During some of the conversations this year, including at Trump’s Florida club Mar-a-Lago, some of Trump’s close political allies told him that they are working on figuring out the identities of the FBI and DOJ staff and forming lists, two of the sources relay to Rolling Stone.

However, others have complained that the feds aren’t making it easy for them.

In December 2022, the conservative nonprofit Judicial Watch — run by prominent Trump ally Tom Fitton — filed a Freedom of Information Act request demanding information about “all employees hired by or detailed to the office of Special Counsel Jack Smith.” In April, the Justice Department denied the request on the ground that it was an “unwarranted invasion of personal privacy” and that it would “interfere with enforcement proceedings.”

“One can only conclude, after seeing the uproar over the anti-Trump, partisan Mueller operation, that the Garland Justice Department has something to hide about Jack Smith and his prosecutors again targeting Trump and other Republicans with unprecedented investigations,” Fitton said at the time.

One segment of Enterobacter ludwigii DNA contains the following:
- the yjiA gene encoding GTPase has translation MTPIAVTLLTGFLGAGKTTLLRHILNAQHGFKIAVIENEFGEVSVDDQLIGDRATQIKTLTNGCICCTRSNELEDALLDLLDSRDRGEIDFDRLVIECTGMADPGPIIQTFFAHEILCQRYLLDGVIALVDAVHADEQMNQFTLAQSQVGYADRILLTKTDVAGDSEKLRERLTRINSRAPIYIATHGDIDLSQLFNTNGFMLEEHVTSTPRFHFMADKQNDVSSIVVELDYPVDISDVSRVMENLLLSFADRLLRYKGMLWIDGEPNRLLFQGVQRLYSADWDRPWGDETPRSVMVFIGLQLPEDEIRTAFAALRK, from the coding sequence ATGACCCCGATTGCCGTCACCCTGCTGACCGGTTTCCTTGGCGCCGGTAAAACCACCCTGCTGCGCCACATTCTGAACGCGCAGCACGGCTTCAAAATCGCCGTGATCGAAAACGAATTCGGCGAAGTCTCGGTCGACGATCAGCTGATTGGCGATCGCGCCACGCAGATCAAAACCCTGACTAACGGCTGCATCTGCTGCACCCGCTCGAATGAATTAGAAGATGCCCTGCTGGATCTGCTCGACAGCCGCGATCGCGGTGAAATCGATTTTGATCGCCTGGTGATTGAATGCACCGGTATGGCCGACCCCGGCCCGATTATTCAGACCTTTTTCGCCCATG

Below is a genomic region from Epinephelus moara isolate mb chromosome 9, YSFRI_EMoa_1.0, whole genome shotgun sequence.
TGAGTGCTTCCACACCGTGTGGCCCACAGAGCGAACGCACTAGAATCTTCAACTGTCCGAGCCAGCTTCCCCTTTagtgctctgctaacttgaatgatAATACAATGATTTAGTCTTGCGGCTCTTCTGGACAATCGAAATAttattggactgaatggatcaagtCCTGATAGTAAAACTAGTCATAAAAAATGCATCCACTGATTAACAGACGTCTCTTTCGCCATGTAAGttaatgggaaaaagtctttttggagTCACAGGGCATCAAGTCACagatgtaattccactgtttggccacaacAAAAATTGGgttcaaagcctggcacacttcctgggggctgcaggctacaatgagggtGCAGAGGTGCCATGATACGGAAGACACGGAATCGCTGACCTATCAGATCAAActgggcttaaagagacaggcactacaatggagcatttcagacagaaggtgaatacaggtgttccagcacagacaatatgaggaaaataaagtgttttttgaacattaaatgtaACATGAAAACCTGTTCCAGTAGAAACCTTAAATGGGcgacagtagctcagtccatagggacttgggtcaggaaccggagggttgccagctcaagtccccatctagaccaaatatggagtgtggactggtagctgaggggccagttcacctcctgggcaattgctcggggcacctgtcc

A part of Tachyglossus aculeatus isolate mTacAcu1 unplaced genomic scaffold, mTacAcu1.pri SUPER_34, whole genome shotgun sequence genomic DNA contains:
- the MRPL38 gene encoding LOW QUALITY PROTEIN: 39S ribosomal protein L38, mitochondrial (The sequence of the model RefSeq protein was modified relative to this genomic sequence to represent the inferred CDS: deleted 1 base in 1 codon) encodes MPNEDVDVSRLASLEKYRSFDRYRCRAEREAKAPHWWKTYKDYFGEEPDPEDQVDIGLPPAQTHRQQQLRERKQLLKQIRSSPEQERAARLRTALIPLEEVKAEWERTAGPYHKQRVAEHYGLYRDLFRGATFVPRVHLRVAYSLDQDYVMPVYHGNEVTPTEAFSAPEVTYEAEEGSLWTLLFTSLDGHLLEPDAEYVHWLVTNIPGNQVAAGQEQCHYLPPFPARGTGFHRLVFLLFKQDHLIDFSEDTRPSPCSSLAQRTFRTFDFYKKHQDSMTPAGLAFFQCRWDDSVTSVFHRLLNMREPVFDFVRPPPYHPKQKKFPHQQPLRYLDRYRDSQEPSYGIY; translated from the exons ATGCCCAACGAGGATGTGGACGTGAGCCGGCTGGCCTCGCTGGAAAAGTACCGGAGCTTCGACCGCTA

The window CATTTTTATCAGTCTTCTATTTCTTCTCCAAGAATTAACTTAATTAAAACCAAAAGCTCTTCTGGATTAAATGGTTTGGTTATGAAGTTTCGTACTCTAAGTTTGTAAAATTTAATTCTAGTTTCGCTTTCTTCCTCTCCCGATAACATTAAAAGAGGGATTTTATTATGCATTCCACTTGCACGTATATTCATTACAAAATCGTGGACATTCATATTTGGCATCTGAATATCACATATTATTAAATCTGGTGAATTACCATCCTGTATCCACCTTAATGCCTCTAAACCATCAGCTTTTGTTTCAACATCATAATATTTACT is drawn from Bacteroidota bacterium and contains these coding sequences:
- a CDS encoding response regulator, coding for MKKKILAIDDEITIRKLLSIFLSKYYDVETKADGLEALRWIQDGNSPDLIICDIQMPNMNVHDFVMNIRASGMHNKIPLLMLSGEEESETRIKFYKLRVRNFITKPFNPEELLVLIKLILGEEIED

On Friday, Fitton told Rolling Stone that the DOJ is still “stonewalling” him and his group on the identities: “I don’t understand why it is that the names of prosecutors involved in a criminal investigation are secret. The Durham report shows it’s important we know who’s working there. We don’t want Social Security numbers or personal phone numbers, but certainly senior leaders and others who are pursuing this need to be disclosed.

“We were able to get hiring material for the Mueller investigations, interviews applications and stuff like that,” he added.

Fitton said his group is still seeking the information administratively, but that “​​this is the type of lawsuit we typically would pursue.”